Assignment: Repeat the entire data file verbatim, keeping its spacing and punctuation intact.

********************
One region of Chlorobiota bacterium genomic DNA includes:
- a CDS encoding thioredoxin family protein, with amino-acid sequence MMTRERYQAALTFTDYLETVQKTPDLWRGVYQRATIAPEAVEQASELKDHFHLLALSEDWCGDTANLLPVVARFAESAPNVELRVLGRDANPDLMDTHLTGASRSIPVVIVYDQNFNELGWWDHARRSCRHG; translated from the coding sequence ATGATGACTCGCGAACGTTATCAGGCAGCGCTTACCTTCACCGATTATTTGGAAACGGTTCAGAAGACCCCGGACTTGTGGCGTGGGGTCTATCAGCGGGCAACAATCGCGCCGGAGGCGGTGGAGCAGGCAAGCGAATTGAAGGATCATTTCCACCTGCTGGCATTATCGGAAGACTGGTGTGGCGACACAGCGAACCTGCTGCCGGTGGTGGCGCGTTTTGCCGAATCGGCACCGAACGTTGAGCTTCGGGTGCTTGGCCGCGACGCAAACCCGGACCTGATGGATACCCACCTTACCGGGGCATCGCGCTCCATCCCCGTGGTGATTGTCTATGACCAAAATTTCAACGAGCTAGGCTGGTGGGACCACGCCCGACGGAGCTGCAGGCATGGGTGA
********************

One region of Chlorobiota bacterium genomic DNA includes:
- a CDS encoding thioredoxin family protein, with amino-acid sequence MMTRERYQAALTFTDYLETVQKTPDLWRGVYQRATIAPEAVEQASELKDHFHLLALSEDWCGDTANLLPVVARFAESAPNVELRVLGRDANPDLMDTHLTGASRSIPVVIVYDQNFNELGWWDHARRSCRHG; translated from the coding sequence ATGATGACTCGCGAACGTTATCAGGCAGCGCTTACCTTCACCGATTATTTGGAAACGGTTCAGAAGACCCCGGACTTGTGGCGTGGGGTCTATCAGCGGGCAACAATCGCGCCGGAGGCGGTGGAGCAGGCAAGCGAATTGAAGGATCATTTCCACCTGCTGGCATTATCGGAAGACTGGTGTGGCGACACAGCGAACCTGCTGCCGGTGGTGGCGCGTTTTGCCGAATCGGCACCGAACGTTGAGCTTCGGGTGCTTGGCCGCGACGCAAACCCGGACCTGATGGATACCCACCTTACCGGGGCATCGCGCTCCATCCCCGTGGTGATTGTCTATGACCAAAATTTCAACGAGCTAGGCTGGTGGGACCACGCCCGACGGAGCTGCAGGCATGGGTGA